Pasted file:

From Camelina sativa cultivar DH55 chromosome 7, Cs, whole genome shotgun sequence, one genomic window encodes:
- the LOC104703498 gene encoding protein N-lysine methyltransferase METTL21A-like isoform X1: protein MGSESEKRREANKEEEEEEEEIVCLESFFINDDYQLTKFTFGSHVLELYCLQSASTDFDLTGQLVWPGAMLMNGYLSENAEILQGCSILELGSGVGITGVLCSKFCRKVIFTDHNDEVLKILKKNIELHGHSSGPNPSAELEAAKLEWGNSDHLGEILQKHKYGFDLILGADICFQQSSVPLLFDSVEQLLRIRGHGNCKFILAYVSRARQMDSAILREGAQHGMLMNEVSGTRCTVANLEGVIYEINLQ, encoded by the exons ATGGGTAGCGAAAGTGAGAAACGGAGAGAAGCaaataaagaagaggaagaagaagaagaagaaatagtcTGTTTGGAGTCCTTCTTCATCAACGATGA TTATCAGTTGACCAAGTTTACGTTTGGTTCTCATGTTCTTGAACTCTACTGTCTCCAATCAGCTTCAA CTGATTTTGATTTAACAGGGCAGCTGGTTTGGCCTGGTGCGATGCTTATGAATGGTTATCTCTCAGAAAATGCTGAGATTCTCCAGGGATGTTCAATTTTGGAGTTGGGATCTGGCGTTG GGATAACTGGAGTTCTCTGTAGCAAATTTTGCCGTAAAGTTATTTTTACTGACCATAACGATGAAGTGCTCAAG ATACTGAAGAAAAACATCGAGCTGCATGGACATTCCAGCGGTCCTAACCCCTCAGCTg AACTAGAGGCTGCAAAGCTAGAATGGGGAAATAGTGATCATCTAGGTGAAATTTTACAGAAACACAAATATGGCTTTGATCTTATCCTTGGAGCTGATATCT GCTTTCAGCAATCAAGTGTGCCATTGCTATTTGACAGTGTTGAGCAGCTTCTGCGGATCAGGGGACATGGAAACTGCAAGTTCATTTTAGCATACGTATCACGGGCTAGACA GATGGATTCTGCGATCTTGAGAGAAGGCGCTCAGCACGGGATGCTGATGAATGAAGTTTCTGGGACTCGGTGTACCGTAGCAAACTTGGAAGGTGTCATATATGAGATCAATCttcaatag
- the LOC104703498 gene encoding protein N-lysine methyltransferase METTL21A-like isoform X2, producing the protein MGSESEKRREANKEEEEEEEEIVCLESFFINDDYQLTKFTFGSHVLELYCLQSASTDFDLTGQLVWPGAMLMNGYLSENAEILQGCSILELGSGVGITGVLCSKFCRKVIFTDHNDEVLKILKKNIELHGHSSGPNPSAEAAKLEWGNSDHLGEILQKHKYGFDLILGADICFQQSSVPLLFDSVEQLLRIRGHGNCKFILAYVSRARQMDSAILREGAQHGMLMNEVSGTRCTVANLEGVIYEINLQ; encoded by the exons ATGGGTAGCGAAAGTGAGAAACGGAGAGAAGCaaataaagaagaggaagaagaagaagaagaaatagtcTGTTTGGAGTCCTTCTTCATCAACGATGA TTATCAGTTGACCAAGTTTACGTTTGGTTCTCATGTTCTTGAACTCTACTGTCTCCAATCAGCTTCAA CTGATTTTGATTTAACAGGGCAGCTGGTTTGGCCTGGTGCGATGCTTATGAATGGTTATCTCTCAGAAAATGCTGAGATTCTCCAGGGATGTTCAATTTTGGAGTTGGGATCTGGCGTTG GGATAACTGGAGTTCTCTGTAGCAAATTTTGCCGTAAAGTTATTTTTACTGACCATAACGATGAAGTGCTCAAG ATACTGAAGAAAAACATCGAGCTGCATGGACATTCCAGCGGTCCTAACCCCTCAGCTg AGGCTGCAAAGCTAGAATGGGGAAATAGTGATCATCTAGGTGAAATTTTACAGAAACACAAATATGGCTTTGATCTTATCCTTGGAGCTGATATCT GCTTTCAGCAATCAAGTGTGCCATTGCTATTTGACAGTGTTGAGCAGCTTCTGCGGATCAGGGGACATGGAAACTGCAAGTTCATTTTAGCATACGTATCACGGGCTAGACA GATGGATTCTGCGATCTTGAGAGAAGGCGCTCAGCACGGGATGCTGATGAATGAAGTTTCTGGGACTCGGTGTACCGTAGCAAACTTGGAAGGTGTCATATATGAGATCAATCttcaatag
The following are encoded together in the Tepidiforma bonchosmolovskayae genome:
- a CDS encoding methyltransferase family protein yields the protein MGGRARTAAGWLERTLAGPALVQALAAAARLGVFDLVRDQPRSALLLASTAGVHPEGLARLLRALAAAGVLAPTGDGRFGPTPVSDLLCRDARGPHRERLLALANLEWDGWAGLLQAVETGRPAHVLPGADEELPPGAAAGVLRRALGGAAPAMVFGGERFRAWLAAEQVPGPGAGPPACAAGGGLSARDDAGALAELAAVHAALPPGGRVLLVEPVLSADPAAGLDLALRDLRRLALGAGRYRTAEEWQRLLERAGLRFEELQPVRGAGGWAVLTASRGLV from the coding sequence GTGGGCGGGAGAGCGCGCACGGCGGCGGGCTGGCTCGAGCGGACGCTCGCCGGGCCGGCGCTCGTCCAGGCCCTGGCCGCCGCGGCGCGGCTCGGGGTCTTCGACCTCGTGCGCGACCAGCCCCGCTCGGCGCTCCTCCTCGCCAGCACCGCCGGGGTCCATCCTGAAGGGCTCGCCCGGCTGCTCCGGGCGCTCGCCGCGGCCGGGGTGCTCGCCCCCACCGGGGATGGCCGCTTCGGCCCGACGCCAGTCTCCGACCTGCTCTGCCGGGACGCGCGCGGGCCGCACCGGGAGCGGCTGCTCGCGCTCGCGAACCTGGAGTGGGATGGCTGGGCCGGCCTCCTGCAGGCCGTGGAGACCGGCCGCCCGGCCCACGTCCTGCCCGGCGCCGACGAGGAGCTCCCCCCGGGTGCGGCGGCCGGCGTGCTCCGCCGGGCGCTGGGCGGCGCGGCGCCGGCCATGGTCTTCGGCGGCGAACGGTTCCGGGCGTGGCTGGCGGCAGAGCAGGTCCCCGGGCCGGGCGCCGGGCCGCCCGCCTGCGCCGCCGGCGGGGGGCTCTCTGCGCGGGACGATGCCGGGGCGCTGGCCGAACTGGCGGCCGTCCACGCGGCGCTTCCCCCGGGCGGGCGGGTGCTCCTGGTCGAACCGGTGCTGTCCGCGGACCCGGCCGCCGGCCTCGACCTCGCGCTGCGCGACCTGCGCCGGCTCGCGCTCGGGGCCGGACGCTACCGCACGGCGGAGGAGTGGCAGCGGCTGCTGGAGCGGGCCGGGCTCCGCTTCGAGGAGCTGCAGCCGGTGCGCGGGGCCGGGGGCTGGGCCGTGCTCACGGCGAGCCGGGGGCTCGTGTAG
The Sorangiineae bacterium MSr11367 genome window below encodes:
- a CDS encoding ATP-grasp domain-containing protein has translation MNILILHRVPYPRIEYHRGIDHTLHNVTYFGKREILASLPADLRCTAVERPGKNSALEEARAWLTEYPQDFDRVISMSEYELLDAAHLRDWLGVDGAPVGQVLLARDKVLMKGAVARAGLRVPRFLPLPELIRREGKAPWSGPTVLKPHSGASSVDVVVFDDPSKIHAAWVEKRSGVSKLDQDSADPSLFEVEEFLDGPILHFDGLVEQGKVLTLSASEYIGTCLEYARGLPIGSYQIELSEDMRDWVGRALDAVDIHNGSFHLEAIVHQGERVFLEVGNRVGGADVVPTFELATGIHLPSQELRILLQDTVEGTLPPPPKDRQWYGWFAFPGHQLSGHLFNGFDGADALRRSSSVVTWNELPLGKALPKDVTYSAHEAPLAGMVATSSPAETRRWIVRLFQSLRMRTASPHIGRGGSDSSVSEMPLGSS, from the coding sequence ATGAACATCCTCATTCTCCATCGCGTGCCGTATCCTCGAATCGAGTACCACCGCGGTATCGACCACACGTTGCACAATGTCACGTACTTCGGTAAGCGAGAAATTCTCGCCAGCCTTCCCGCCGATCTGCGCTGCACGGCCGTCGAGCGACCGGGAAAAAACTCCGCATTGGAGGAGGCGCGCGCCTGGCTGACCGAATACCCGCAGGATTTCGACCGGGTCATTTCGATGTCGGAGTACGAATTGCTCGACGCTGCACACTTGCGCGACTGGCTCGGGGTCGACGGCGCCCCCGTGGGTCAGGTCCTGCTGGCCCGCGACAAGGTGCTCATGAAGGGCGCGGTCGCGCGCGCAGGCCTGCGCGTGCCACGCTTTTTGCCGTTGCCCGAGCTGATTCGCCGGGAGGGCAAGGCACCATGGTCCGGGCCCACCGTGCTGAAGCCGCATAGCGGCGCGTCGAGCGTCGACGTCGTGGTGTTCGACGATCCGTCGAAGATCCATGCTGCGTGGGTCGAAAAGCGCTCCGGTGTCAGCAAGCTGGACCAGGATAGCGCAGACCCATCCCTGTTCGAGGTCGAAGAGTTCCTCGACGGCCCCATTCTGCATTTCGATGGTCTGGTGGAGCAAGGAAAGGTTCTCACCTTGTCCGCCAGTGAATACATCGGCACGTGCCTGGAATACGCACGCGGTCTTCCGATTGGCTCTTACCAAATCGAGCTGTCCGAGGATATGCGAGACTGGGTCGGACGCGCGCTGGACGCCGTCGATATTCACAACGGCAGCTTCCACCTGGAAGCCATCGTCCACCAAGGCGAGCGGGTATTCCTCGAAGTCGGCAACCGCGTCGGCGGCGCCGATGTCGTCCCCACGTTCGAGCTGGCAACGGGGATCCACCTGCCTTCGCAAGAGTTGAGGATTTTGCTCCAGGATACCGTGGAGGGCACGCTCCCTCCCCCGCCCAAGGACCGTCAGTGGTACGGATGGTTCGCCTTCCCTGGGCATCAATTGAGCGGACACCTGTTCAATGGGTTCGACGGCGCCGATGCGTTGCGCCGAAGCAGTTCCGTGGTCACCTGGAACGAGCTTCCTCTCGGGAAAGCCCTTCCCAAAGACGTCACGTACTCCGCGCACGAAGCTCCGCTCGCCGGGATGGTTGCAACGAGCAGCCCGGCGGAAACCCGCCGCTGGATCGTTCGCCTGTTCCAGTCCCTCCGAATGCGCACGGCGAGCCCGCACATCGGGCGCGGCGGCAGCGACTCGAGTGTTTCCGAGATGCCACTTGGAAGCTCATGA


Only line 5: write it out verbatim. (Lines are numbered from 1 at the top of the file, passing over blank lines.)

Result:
- a CDS encoding methyltransferase family protein yields the protein MGGRARTAAGWLERTLAGPALVQALAAAARLGVFDLVRDQPRSALLLASTAGVHPEGLARLLRALAAAGVLAPTGDGRFGPTPVSDLLCRDARGPHRERLLALANLEWDGWAGLLQAVETGRPAHVLPGADEELPPGAAAGVLRRALGGAAPAMVFGGERFRAWLAAEQVPGPGAGPPACAAGGGLSARDDAGALAELAAVHAALPPGGRVLLVEPVLSADPAAGLDLALRDLRRLALGAGRYRTAEEWQRLLERAGLRFEELQPVRGAGGWAVLTASRGLV from the coding sequence GTGGGCGGGAGAGCGCGCACGGCGGCGGGCTGGCTCGAGCGGACGCTCGCCGGGCCGGCGCTCGTCCAGGCCCTGGCCGCCGCGGCGCGGCTCGGGGTCTTCGACCTCGTGCGCGACCAGCCCCGCTCGGCGCTCCTCCTCGCCAGCACCGCCGGGGTCCATCCTGAAGGGCTCGCCCGGCTGCTCCGGGCGCTCGCCGCGGCCGGGGTGCTCGCCCCCACCGGGGATGGCCGCTTCGGCCCGACGCCAGTCTCCGACCTGCTCTGCCGGGACGCGCGCGGGCCGCACCGGGAGCGGCTGCTCGCGCTCGCGAACCTGGAGTGGGATGGCTGGGCCGGCCTCCTGCAGGCCGTGGAGACCGGCCGCCCGGCCCACGTCCTGCCCGGCGCCGACGAGGAGCTCCCCCCGGGTGCGGCGGCCGGCGTGCTCCGCCGGGCGCTGGGCGGCGCGGCGCCGGCCATGGTCTTCGGCGGCGAACGGTTCCGGGCGTGGCTGGCGGCAGAGCAGGTCCCCGGGCCGGGCGCCGGGCCGCCCGCCTGCGCCGCCGGCGGGGGGCTCTCTGCGCGGGACGATGCCGGGGCGCTGGCCGAACTGGCGGCCGTCCACGCGGCGCTTCCCCCGGGCGGGCGGGTGCTCCTGGTCGAACCGGTGCTGTCCGCGGACCCGGCCGCCGGCCTCGACCTCGCGCTGCGCGACCTGCGCCGGCTCGCGCTCGGGGCCGGACGCTACCGCACGGCGGAGGAGTGGCAGCGGCTGCTGGAGCGGGCCGGGCTCCGCTTCGAGGAGCTGCAGCCGGTGCGCGGGGCCGGGGGCTGGGCCGTGCTCACGGCGAGCCGGGGGCTCGTGTAG